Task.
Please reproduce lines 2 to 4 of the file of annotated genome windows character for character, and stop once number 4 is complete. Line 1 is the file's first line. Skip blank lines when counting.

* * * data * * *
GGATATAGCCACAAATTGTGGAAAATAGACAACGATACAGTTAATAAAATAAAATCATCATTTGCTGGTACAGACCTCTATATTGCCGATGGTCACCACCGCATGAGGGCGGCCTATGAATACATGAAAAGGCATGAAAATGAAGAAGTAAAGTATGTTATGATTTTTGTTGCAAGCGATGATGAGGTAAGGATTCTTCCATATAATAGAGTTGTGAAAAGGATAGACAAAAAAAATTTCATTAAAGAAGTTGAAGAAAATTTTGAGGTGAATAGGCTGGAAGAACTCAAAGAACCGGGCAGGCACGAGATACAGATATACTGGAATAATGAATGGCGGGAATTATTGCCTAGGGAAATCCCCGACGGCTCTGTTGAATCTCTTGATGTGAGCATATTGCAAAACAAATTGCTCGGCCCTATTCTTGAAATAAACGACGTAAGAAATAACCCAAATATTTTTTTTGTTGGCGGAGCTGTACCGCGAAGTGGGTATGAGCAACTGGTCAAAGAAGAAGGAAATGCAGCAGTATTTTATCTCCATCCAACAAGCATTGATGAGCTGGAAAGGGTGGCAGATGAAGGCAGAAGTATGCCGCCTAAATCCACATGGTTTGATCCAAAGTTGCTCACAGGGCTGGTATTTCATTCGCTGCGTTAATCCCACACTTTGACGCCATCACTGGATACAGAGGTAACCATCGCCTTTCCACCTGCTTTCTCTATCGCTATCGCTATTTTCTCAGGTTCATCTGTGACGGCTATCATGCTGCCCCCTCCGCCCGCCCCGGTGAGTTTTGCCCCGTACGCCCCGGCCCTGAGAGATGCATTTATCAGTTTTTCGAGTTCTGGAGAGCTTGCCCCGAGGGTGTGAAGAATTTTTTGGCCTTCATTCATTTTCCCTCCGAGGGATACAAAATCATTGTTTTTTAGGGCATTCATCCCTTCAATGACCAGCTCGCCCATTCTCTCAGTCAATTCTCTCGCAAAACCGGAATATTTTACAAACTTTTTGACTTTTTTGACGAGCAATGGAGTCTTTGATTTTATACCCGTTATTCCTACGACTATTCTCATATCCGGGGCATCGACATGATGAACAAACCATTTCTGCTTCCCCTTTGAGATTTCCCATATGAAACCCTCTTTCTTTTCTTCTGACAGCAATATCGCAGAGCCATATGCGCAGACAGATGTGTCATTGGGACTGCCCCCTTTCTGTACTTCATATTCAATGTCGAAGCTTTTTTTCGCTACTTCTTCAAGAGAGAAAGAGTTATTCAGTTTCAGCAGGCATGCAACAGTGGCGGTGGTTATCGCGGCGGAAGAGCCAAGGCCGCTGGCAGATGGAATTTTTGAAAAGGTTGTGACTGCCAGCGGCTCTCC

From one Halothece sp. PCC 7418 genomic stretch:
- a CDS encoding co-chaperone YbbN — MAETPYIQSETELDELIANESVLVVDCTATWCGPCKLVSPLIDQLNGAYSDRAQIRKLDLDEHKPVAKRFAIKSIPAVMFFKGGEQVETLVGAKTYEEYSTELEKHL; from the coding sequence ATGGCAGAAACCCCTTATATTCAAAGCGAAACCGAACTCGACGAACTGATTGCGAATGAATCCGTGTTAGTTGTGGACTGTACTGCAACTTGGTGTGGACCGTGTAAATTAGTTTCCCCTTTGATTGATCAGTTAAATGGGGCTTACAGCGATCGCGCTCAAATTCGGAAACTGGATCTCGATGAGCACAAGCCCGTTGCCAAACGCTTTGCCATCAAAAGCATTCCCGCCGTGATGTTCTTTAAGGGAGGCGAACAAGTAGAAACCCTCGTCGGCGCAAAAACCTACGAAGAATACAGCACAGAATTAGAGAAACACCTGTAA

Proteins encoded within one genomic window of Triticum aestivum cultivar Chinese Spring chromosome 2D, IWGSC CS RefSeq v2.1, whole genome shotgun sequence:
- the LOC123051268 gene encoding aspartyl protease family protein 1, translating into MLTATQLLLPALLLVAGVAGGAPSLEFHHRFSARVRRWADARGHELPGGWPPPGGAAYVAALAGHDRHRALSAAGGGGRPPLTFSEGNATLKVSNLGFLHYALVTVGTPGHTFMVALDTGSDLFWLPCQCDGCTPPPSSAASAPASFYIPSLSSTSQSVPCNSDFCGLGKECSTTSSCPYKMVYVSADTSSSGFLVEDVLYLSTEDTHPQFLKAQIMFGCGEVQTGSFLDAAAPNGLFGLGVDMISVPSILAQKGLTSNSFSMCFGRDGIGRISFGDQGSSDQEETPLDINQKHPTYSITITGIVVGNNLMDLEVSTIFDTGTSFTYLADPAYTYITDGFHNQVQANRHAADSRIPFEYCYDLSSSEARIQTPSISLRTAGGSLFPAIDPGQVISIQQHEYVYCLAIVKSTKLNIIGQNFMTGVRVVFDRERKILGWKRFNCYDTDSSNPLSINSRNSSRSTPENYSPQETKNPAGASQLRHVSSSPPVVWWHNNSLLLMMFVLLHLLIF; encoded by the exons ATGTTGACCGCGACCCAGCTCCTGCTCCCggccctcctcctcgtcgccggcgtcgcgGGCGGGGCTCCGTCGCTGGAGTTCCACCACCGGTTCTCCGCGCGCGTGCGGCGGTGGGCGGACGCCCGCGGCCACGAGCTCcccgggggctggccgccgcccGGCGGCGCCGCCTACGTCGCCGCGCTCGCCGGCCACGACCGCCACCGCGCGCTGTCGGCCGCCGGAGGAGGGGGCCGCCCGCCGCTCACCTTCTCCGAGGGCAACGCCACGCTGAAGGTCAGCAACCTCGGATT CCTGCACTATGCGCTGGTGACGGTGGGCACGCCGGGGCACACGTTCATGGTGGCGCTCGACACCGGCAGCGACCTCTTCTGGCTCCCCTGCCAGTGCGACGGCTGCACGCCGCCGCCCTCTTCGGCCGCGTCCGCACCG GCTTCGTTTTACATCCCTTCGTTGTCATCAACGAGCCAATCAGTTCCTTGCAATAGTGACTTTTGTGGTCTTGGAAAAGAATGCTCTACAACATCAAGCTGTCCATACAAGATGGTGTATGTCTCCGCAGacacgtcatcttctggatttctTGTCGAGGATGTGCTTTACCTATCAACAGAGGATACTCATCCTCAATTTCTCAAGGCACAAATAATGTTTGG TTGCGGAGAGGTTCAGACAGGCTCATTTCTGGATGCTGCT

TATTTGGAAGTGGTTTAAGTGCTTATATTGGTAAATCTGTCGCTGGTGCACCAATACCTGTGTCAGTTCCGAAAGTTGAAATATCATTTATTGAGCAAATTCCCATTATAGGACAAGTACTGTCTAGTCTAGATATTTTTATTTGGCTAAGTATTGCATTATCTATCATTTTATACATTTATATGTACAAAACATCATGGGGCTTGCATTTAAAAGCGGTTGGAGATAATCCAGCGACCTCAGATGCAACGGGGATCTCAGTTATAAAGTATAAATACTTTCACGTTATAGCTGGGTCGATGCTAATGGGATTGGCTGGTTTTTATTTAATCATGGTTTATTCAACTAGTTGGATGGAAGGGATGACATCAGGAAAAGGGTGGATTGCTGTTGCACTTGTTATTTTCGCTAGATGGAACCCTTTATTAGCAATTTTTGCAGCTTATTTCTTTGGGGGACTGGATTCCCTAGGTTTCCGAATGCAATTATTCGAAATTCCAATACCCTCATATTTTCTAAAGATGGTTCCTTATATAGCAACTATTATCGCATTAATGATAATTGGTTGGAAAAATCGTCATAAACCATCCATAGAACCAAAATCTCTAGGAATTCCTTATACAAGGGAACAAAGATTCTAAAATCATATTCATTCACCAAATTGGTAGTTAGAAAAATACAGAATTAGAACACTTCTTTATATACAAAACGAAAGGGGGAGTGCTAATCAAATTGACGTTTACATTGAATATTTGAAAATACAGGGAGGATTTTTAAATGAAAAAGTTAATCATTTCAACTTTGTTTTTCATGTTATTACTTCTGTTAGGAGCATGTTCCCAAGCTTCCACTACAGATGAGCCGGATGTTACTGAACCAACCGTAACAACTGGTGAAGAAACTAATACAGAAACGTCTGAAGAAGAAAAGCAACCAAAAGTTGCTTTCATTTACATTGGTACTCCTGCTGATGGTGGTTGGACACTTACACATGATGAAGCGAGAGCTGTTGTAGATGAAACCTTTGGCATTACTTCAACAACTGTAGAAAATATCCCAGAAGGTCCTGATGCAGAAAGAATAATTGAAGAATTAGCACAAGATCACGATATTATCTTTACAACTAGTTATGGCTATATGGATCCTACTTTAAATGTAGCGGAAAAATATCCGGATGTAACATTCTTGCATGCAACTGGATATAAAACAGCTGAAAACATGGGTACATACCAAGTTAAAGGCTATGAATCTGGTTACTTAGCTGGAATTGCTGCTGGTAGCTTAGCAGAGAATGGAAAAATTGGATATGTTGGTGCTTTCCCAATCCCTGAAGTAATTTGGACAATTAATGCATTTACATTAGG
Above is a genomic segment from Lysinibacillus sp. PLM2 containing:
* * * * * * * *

From one Halothece sp. PCC 7418 genomic stretch:
- a CDS encoding co-chaperone YbbN — MAETPYIQSETELDELIANESVLVVDCTATWCGPCKLVSPLIDQLNGAYSDRAQIRKLDLDEHKPVAKRFAIKSIPAVMFFKGGEQVETLVGAKTYEEYSTELEKHL; from the coding sequence ATGGCAGAAACCCCTTATATTCAAAGCGAAACCGAACTCGACGAACTGATTGCGAATGAATCCGTGTTAGTTGTGGACTGTACTGCAACTTGGTGTGGACCGTGTAAATTAGTTTCCCCTTTGATTGATCAGTTAAATGGGGCTTACAGCGATCGCGCTCAAATTCGGAAACTGGATCTCGATGAGCACAAGCCCGTTGCCAAACGCTTTGCCATCAAAAGCATTCCCGCCGTGATGTTCTTTAAGGGAGGCGAACAAGTAGAAACCCTCGTCGGCGCAAAAACCTACGAAGAATACAGCACAGAATTAGAGAAACACCTGTAA

Proteins encoded within one genomic window of Triticum aestivum cultivar Chinese Spring chromosome 2D, IWGSC CS RefSeq v2.1, whole genome shotgun sequence: